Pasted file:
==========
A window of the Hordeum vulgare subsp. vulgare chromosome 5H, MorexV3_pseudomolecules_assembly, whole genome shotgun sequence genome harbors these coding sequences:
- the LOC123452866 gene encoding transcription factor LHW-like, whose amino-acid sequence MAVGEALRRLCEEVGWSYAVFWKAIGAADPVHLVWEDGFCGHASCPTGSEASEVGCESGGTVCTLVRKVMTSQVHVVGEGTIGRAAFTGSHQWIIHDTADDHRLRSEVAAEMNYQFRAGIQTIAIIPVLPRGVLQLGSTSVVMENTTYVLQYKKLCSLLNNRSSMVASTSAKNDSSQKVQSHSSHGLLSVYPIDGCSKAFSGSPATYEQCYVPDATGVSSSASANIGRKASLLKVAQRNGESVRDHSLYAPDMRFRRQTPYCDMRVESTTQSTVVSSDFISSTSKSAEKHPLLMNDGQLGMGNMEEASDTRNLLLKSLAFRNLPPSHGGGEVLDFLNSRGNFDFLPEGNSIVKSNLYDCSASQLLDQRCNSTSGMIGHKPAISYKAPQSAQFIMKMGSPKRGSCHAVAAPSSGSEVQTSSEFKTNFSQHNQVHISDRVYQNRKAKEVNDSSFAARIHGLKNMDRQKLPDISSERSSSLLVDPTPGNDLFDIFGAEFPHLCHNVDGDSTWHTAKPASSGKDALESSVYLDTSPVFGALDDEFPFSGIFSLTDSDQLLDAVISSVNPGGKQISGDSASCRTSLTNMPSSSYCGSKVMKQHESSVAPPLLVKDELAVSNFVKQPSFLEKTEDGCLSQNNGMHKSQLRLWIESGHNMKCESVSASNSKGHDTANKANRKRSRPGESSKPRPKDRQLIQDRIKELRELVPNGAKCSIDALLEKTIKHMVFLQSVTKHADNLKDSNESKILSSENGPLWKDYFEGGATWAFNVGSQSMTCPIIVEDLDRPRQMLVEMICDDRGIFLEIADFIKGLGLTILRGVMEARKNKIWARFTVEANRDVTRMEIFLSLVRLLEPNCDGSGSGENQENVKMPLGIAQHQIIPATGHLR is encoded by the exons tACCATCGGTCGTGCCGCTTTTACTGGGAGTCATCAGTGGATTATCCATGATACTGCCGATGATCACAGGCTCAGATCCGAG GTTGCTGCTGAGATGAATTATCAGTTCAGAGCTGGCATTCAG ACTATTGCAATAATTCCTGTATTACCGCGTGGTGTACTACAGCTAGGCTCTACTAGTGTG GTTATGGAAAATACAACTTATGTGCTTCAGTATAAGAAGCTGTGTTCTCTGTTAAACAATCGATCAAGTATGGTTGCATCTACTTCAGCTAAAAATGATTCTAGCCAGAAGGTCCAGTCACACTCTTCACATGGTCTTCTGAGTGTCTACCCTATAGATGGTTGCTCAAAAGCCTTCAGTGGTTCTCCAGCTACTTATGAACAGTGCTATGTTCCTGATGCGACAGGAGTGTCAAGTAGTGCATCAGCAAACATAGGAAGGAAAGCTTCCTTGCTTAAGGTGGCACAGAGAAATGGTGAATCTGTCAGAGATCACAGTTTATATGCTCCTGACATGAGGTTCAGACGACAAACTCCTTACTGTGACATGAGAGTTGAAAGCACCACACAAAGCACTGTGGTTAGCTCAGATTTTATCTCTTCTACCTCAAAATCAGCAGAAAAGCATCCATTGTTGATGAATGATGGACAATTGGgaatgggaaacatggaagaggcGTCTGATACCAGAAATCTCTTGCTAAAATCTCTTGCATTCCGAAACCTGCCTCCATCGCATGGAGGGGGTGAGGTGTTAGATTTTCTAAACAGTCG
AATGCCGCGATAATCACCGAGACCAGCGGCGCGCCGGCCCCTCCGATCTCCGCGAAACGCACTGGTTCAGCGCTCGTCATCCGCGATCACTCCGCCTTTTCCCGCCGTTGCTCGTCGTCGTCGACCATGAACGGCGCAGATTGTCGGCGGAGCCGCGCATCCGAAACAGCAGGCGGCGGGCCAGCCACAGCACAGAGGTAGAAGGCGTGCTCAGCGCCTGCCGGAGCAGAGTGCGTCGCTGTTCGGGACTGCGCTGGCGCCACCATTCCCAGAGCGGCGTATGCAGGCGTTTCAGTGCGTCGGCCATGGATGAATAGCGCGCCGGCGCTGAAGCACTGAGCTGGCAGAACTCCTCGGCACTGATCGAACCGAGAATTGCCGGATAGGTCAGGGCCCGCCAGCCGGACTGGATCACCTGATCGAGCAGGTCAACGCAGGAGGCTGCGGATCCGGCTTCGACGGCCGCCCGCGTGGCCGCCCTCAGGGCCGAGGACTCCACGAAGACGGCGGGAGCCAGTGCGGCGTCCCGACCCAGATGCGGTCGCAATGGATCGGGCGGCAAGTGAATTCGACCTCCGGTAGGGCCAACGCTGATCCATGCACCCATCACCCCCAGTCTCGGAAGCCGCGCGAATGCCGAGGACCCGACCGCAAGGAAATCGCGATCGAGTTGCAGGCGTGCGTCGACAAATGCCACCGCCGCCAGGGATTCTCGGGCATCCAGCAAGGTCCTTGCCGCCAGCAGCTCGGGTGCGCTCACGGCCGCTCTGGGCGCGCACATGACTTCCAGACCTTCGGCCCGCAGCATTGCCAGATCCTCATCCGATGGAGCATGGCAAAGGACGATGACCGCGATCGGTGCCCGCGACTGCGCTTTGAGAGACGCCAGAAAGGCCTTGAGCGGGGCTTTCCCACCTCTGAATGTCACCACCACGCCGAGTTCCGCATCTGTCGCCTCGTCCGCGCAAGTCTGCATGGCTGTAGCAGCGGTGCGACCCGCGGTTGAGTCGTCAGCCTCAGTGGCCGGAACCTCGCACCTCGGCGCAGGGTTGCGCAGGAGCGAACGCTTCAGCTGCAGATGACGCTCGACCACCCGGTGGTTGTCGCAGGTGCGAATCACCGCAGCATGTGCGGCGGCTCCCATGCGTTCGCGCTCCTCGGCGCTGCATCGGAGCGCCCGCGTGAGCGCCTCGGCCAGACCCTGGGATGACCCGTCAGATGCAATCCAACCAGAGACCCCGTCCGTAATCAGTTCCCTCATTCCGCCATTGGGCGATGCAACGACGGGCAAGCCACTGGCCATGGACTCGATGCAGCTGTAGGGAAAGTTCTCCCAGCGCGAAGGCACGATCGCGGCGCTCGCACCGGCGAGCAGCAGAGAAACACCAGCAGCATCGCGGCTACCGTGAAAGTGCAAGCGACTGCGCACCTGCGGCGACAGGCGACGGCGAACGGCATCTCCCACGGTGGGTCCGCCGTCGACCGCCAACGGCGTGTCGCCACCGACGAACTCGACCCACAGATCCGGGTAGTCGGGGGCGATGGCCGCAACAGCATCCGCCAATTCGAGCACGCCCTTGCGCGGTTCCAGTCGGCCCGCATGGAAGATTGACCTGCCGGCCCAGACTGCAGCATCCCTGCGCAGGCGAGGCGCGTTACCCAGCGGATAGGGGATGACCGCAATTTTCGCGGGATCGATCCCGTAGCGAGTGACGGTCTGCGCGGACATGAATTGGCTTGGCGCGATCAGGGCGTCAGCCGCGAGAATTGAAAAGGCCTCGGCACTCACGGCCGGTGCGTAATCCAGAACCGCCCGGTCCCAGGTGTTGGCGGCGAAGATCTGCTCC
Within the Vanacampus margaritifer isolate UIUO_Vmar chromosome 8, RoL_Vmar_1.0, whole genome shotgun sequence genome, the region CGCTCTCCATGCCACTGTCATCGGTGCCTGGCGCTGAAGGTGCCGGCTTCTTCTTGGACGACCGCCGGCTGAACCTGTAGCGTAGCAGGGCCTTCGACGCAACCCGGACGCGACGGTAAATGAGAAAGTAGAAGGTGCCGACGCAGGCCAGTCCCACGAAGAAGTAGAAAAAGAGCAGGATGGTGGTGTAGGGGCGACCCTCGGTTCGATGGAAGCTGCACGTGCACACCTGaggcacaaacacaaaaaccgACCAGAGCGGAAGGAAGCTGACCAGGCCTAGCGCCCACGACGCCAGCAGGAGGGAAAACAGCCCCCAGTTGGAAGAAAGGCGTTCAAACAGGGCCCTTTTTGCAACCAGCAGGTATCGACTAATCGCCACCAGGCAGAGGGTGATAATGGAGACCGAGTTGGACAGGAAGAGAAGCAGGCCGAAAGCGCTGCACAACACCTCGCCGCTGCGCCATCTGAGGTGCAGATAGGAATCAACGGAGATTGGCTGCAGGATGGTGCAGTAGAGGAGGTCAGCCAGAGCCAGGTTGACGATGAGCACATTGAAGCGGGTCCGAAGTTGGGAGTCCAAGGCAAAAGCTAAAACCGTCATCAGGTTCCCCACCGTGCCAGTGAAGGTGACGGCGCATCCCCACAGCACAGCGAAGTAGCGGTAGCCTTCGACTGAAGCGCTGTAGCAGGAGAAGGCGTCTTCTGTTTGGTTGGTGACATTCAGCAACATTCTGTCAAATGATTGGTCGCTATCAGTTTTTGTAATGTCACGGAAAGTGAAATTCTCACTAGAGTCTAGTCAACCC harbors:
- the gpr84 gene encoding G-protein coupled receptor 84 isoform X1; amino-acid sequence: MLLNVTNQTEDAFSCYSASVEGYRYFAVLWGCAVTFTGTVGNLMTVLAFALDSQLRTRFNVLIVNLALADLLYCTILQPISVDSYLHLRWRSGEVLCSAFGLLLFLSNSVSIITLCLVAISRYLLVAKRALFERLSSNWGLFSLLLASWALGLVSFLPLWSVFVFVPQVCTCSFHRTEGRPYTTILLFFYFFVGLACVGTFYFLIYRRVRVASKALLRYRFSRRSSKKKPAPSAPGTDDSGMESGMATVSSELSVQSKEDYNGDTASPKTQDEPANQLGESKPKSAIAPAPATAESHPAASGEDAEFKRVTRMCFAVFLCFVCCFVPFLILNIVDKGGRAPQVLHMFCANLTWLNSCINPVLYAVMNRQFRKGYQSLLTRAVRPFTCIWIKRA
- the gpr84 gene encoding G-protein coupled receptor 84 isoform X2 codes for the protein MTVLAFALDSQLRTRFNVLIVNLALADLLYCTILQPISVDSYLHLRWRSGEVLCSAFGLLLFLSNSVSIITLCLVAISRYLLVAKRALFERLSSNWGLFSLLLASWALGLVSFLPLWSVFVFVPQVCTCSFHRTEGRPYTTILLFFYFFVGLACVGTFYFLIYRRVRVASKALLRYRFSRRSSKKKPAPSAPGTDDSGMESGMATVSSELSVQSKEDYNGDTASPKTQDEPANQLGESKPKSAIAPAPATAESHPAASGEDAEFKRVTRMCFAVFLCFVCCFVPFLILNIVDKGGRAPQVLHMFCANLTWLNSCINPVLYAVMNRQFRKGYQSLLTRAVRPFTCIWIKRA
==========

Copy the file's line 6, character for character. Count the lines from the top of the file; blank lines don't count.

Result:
- the gpr84 gene encoding G-protein coupled receptor 84 isoform X2 codes for the protein MTVLAFALDSQLRTRFNVLIVNLALADLLYCTILQPISVDSYLHLRWRSGEVLCSAFGLLLFLSNSVSIITLCLVAISRYLLVAKRALFERLSSNWGLFSLLLASWALGLVSFLPLWSVFVFVPQVCTCSFHRTEGRPYTTILLFFYFFVGLACVGTFYFLIYRRVRVASKALLRYRFSRRSSKKKPAPSAPGTDDSGMESGMATVSSELSVQSKEDYNGDTASPKTQDEPANQLGESKPKSAIAPAPATAESHPAASGEDAEFKRVTRMCFAVFLCFVCCFVPFLILNIVDKGGRAPQVLHMFCANLTWLNSCINPVLYAVMNRQFRKGYQSLLTRAVRPFTCIWIKRA